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RAVICTI® (glycerol phenylbutyrate) Oral Liquid

Indications and Usage

RAVICTI is indicated for use as a nitrogen-binding agent for chronic management of patients 2 months of age and older with urea cycle disorders (UCDs) who cannot be managed by diet and/or supplementation alone. RAVICTI must be used with dietary protein restriction and, in some cases, supplements (eg, essential amino acids, arginine, citrulline, protein-free calorie supplements).


  • RAVICTI is not indicated for the treatment of acute hyperammonemia in patients with UCDs because rapidly acting interventions are essential to reduce plasma ammonia levels.
  • The safety and efficacy of RAVICTI for the treatment of N-acetylglutamate synthase (NAGS) deficiency has not been established.

Detailed Important Safety Information


  • Patients less than 2 months of age: Children less than 2 months of age may have immature pancreatic exocrine function, which could impair hydrolysis of RAVICTI, leading to impaired absorption of phenylbutyrate and hyperammonemia.
  • Patients with known hypersensitivity to phenylbutyrate: Reactions include wheezing, dyspnea, coughing, hypotension, flushing, nausea, and rash.


  • Neurotoxicity: Phenylacetate (PAA), the major metabolite of RAVICTI, may be toxic at levels of 500 µg/mL or greater. Reduce RAVICTI dosage if symptoms of neurotoxicity, including vomiting, nausea, headache, somnolence, or confusion, are present in the absence of high ammonia or other intercurrent illnesses.
  • Reduced phenylbutyrate absorption in pancreatic insufficiency or intestinal malabsorption: Low or absent pancreatic enzymes or intestinal disease resulting in fat malabsorption may result in reduced or absent digestion of RAVICTI and/or absorption of phenylbutyrate and reduced control of plasma ammonia. Monitor ammonia levels closely.


  • Pregnancy: RAVICTI should be used with caution in patients who are pregnant or planning to become pregnant. Based on animal data, RAVICTI may cause fetal harm. A voluntary patient registry monitors pregnancy outcomes in women exposed to RAVICTI. For more information regarding the registry program, visit ucdregistry.com or call 1-855-823-2595.
  • Nursing mothers: Breastfeeding is not recommended during treatment with RAVICTI. There are no data on the presence of RAVICTI in human milk, the effects on the breastfed infant, nor the effects on milk production.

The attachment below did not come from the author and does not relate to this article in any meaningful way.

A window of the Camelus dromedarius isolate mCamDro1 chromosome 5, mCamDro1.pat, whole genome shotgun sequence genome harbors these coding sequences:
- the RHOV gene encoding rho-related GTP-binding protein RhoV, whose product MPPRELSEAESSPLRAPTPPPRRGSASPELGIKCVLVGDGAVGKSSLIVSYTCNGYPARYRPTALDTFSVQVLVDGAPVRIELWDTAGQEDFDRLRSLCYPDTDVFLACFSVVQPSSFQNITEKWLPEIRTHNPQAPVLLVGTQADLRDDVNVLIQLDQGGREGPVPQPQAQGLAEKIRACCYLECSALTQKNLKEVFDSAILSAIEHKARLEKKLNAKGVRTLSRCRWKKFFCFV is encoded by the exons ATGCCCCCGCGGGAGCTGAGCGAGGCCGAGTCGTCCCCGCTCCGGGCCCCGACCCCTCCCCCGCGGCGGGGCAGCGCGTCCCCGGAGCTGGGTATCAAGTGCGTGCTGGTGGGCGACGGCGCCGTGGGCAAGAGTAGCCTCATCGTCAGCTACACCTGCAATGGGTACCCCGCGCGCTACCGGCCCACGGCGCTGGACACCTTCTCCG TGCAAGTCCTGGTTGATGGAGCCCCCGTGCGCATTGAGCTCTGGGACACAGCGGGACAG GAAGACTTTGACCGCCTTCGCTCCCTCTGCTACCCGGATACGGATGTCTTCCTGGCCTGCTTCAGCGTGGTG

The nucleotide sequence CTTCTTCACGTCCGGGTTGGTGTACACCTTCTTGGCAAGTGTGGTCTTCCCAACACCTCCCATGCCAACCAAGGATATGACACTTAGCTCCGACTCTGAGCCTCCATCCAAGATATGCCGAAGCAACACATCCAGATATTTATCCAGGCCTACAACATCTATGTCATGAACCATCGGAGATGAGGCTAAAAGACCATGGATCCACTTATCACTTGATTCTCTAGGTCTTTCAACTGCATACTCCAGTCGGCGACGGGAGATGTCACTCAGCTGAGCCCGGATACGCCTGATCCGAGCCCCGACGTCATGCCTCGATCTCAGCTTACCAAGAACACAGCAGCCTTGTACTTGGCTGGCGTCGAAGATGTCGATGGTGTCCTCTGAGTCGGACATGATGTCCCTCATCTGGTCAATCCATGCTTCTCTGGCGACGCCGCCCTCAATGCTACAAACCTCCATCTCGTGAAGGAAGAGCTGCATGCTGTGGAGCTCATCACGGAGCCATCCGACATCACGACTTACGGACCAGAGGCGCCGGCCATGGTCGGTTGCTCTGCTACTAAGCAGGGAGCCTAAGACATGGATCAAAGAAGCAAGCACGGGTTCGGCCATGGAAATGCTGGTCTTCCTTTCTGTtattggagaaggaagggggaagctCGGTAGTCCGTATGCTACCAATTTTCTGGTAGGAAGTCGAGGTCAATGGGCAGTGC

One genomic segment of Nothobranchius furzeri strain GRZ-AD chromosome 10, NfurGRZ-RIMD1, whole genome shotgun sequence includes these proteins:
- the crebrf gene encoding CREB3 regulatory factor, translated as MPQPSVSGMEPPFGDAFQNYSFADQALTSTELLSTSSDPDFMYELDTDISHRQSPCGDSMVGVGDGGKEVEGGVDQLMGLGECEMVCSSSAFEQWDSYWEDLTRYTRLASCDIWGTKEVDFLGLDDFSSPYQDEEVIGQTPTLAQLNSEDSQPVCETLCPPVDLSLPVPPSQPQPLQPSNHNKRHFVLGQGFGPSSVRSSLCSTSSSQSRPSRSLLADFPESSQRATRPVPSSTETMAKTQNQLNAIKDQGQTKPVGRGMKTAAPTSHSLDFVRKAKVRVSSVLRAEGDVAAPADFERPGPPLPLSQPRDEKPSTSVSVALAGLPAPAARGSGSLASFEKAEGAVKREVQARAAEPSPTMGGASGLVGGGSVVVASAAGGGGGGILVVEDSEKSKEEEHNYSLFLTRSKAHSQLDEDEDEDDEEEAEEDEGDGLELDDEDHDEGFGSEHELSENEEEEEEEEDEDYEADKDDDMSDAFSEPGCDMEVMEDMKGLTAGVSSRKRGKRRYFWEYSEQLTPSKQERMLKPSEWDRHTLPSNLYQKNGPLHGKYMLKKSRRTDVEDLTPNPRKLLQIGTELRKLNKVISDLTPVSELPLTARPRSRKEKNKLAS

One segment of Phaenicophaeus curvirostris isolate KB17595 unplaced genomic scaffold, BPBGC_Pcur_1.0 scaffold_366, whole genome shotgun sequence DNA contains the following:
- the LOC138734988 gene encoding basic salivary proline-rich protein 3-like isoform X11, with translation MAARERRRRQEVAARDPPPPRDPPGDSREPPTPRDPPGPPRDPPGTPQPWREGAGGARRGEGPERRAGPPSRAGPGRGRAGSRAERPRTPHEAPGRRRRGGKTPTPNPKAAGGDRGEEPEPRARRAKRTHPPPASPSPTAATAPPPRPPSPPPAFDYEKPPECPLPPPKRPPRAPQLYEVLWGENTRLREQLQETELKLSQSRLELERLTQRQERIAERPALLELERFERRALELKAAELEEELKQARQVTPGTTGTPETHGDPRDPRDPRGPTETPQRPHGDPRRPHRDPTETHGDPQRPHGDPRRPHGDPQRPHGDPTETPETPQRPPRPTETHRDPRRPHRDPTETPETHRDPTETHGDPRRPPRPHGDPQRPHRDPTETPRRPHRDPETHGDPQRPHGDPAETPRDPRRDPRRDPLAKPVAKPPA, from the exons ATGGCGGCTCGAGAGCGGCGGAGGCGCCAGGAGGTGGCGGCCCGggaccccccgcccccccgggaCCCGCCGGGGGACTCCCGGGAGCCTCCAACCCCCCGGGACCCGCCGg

• In ≥10% of adult patients: diarrhea, flatulence, and headache occurred during 4-week treatment (n=44) with RAVICTI; nausea, vomiting, diarrhea, decreased appetite, dizziness, headache, and fatigue occurred during 12-month treatment (n=51) with RAVICTI.
  • In ≥10% of pediatric patients ages 2 to 17 years: upper abdominal pain, rash, nausea, vomiting, diarrhea, decreased appetite, and headache occurred during 12-month treatment (n=26) with RAVICTI.
  • In ≥10% of pediatric patients ages 2 months to less than 2 years: neutropenia, vomiting, diarrhea, pyrexia, hypophagia, cough, nasal congestion, rhinorrhea, rash, and papule occurred during 12-month treatment (n=6) with RAVICTI.


  • Corticosteroids, valproic acid, or haloperidol may increase plasma ammonia level. Monitor ammonia levels closely.
  • Probenecid may affect renal excretion of metabolites of RAVICTI, including phenylacetylglutamine (PAGN) and PAA.
  • CYP3A4 substrates with narrow therapeutic index (eg, alfentanil, quinidine, cyclosporine): RAVICTI may decrease exposure to the concomitant drug.
  • Midazolam: Use of RAVICTI decreased exposure of midazolam with concomitant use.

You are encouraged to report negative side effects of prescription drugs to the FDA. Visit www.fda.gov/medwatch, or call 1-800-FDA-1088.

Visit www.ravictiHCP.com to download the RAVICTI Full Prescribing Information.

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